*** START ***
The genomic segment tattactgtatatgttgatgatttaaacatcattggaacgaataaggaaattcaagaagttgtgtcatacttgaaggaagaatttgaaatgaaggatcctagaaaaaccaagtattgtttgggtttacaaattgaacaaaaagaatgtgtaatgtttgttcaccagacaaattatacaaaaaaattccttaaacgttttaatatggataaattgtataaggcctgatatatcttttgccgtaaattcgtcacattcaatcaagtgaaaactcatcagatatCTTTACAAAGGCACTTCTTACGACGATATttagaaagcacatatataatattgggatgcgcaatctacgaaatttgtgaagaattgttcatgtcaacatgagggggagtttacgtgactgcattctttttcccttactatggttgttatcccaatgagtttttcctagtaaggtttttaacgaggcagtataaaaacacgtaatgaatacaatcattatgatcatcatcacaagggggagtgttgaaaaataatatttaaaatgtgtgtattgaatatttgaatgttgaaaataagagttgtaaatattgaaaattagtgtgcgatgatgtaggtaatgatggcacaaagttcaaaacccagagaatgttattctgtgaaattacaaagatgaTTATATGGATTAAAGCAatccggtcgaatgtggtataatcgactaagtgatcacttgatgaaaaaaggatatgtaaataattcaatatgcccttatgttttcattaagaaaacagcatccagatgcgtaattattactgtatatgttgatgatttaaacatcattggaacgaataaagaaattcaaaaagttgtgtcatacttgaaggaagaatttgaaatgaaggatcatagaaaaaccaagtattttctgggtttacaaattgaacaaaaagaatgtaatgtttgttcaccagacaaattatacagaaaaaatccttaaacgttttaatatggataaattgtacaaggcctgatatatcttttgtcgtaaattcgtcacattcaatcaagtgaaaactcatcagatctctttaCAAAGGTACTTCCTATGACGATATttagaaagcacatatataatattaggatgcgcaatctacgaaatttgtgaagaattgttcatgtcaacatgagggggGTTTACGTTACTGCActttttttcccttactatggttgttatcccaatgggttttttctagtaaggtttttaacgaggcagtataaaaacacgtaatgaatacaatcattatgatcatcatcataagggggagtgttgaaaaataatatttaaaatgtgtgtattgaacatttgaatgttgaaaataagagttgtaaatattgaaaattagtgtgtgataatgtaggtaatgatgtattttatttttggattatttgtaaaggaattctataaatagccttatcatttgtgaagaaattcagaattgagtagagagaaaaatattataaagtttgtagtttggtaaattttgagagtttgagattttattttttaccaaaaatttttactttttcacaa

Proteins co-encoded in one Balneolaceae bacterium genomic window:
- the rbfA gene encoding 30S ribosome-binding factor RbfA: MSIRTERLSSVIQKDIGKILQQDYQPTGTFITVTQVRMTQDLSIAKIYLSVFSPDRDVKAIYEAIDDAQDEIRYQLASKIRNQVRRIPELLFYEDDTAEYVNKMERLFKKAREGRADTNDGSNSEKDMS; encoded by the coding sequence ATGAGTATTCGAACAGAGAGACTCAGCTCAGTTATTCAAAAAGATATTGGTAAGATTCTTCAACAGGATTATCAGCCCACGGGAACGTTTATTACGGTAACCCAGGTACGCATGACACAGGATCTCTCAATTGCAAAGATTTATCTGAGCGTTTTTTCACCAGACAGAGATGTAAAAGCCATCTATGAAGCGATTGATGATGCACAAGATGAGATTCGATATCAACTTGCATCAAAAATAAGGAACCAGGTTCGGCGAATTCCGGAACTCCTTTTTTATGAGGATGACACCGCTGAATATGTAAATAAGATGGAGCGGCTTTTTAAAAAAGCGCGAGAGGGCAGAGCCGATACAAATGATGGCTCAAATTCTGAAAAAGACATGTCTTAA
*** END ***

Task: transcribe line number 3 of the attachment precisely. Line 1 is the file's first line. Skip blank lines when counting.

- the rbfA gene encoding 30S ribosome-binding factor RbfA: MSIRTERLSSVIQKDIGKILQQDYQPTGTFITVTQVRMTQDLSIAKIYLSVFSPDRDVKAIYEAIDDAQDEIRYQLASKIRNQVRRIPELLFYEDDTAEYVNKMERLFKKAREGRADTNDGSNSEKDMS; encoded by the coding sequence ATGAGTATTCGAACAGAGAGACTCAGCTCAGTTATTCAAAAAGATATTGGTAAGATTCTTCAACAGGATTATCAGCCCACGGGAACGTTTATTACGGTAACCCAGGTACGCATGACACAGGATCTCTCAATTGCAAAGATTTATCTGAGCGTTTTTTCACCAGACAGAGATGTAAAAGCCATCTATGAAGCGATTGATGATGCACAAGATGAGATTCGATATCAACTTGCATCAAAAATAAGGAACCAGGTTCGGCGAATTCCGGAACTCCTTTTTTATGAGGATGACACCGCTGAATATGTAAATAAGATGGAGCGGCTTTTTAAAAAAGCGCGAGAGGGCAGAGCCGATACAAATGATGGCTCAAATTCTGAAAAAGACATGTCTTAA